By Peter Bull
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Extra info for Microanalysis of Political Communication: Claptrap and Ambiguity (International Series in Socialpsychology)
In addition, the speech was classiﬁed into different speech acts, following principles for content analysis devised by Thomas et al. (1982) in a system called Conversation Exchange Analysis (CEA). In this system, speech is segmented into separate acts, each of which can be seen to represent a single thought or idea. Acts can be further classiﬁed along three dimensions: activity, type and focus. The type dimension 36 Political speeches was used in this study to categorise the type of information conveyed in the speech by Arthur Scargill; the categories employed were based on CEA and on the work of Atkinson, Heritage and Greatbatch.
Thus, a further content analysis was carried out of the types of statement used by Arthur Scargill in his speech. 3. These results clearly showed the value of rhetorical devices in inviting applause. A large proportion of Arthur Scargill’s speech was made up of external attacks (58 per cent of the total number of speech acts): 86 per cent of rhetorically formatted external attacks received collective applause, in contrast to only 13 per cent of non-rhetorically formatted external attacks. All of the other types of speech act which received collective applause were applauded more when presented in rhetorical devices, with the exception only of replies to heckling (of which there were only three examples in the whole speech).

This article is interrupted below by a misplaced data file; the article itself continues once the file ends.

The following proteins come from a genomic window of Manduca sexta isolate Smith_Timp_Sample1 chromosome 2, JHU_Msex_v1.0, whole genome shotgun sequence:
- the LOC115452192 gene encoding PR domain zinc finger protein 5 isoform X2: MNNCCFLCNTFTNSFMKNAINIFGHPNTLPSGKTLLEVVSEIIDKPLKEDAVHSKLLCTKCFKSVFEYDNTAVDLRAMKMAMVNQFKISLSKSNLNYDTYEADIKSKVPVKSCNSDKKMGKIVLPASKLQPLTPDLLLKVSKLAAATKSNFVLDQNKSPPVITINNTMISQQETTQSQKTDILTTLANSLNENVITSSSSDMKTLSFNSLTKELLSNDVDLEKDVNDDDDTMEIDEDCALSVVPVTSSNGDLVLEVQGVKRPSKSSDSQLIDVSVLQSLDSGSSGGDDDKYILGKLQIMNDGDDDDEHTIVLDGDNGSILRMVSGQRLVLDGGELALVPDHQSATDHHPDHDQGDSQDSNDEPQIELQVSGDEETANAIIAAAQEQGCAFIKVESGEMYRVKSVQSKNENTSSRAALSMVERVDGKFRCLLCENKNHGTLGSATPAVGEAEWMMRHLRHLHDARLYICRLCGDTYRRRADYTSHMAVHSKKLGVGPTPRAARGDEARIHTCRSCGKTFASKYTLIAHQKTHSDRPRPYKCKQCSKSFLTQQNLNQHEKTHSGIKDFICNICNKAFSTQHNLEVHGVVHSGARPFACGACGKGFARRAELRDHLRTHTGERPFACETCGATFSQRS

Emphasis naturally calls attention to passages to which the speaker attaches particular signiﬁcance, but Atkinson argues that emphasis alone is rarely sufﬁcient to ensure a response. Projectability is also important, because audience members must decide not only if they will applaud but when to applaud; if the speech is constructed in such a way as to indicate appropriate applause points, this assists the audience in co-ordinating their behaviour. According to Atkinson (1984a, p. 18), the use of rhetorical devices is in the 30 Political speeches interest of the audience, because it helps them applaud together rather than risk exposure to public ridicule and humiliation by applauding in isolation.